Kardeş Türküler (and solo work)
Reviewed on this page:
Hardasan - Kardeş Türküler - Doğu - Vizontele - Hemâvâz - Vizontele Tuuba - Bahar - Bulutlar Geçer - Dol - Yaklaş - Çocuk 'H'aklı - Hoşgeldin // B’xêr Hatî - Ateş Düşer Şarkılara -
Okay, I'm getting farther than usual into musical waters I don't know how to swim in, but please bear with me.
A loose confederation of like-minded musicians exploring a wide range of folk traditions from Anatolia, Mesopotamia and nearby areas, originally formed to present a concert series at Boğaziçi University. Kardeş Türküler celebrate both commonality and diversity, and interpret their source materials traditionally, experimentally, and everywhere in between.
At times they can sound a bit academic, but more often they reflect sincere appreciation with a playful spirit of innovation.
Ayhan Akkaya, bass, other stringed instruments; Özgür Ay, guitar; Fehmiye Çelik, vocals; Işin Kucur, guitar; Erol Mutlu, bağlama, vocals; Feryal Öney, vocals; Diler Özer, percussion; Selda Öztürk, percussion; Ertan Tekin, woodwinds; Burcu Yankın, percussion, vocals; Vedat Yıldırım, vocals.
Hardasan (Feryal Öney: 1995)
Also known as Azeri Şarkıları, I believe this was the first album to emerge from the Kardeş Türküler project, Öney singing Azerbaijani folk songs with Azerbaijani musicians. But the disc doesn't capture any of the collective's strengths: It's all in one style when much of their work draws together wide-ranging traditions; it's put together simply when the group is capable of imaginative arrangements; it evokes a narrow range of feelings when Kardeş Türküler in general and Öney in particular excel at bringing the listener on an emotional rollercoaster ride. Her vocal prowess is hard to hear on the succession of medium-fast, upbeat songs and basic melodic material ("Getme"), though she does knock "Turnalar" - practically the only slow tune - out of the park.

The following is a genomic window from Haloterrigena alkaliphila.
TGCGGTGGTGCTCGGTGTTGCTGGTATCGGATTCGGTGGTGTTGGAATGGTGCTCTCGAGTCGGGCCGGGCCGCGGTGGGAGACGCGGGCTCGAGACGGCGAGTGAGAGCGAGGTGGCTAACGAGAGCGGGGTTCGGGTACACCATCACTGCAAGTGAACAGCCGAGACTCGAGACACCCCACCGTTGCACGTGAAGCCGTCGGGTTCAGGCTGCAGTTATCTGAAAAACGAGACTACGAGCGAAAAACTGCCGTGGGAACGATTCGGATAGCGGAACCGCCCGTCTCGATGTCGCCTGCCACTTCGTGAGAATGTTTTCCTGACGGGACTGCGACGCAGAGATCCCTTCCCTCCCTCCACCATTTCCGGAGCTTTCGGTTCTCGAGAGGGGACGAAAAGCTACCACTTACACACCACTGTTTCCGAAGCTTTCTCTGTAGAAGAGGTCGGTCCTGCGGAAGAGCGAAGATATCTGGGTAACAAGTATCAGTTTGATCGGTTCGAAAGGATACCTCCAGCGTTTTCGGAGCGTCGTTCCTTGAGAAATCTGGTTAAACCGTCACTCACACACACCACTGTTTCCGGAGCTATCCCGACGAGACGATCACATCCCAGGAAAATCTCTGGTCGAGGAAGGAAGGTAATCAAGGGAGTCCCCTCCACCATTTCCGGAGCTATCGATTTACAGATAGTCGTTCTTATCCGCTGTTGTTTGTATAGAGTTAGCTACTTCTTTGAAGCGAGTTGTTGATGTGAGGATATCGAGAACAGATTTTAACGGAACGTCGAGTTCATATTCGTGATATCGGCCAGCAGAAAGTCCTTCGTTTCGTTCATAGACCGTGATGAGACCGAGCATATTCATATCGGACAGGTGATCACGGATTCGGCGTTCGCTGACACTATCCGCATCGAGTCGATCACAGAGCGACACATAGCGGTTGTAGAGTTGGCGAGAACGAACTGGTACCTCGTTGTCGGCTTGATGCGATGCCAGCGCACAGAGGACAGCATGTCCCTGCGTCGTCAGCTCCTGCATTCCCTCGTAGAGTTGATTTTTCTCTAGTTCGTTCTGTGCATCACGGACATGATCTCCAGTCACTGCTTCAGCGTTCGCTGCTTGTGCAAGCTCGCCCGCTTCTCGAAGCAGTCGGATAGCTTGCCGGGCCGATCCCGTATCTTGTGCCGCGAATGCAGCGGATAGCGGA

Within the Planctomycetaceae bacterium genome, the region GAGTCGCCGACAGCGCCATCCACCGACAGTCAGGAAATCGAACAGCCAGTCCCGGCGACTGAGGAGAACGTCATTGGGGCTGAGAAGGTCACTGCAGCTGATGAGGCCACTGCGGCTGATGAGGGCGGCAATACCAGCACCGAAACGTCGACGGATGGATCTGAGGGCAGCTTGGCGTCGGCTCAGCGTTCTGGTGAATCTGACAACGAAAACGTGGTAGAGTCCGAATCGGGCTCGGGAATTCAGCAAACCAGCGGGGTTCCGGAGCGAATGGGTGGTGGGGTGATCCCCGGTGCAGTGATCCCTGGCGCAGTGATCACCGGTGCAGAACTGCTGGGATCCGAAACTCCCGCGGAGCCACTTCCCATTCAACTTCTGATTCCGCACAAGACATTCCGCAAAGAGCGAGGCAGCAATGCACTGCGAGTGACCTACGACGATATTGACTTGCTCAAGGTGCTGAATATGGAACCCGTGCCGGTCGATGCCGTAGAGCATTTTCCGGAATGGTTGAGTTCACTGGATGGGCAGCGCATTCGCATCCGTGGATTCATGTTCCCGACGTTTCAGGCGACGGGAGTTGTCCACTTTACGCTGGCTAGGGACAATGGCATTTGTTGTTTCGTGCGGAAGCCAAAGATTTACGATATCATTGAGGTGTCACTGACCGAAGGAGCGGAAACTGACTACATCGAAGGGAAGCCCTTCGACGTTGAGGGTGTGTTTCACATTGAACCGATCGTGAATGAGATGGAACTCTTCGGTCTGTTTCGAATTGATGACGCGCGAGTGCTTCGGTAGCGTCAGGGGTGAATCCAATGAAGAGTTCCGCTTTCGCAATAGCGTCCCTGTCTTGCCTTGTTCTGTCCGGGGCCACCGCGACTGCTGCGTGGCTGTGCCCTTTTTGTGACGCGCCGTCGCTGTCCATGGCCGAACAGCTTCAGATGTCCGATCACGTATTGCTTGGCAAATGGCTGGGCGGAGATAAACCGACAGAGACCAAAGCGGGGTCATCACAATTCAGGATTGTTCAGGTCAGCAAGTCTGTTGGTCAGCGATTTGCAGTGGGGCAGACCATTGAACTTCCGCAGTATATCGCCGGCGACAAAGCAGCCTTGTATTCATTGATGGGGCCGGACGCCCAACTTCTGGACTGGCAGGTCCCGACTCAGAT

Directed by Ahmet Altinel and Behzat Doletabadi.
Kardeş Türküler (1997)
At this point the group is showing sincere homage to various indigenous musics ("Yandı Bağrım" by Turkish national treasure Neşset Ertaş; Laz folk tune "Golas Empula Yulun") but not advancing them. There's a difference between respect for a tradition - which helps artists understand and interpret the work of their forebears - and reverence for it, which can neuter the followers by deterring them from incorporating their own experience and insights. Kardeş Türküler never lacks respect, but on this album comes a bit too close to reverence ("Jîn û Hebûn / Rewîtî" by Kurdish poet and politician Cigerxwîn). Nearly all tunes are based on solo or small group vocals, backed by bağlama or some other string instruments plus percussion (Armenian folk song "Sarı Gyalin," sung by Öney).
And though I'm no stickler for engineering quality, the recording and mix seem quite rudimentary, almost as if they'd stuck a single mike in the middle of the studio floor.
The peak is Öney belting out "Sökün Ayı / Aşk Beni" with authority.
The title means "Eastern," and the traditional forms undertaken are from the eastern portion of their area of study (the Chaldean-Syrian "Gudi").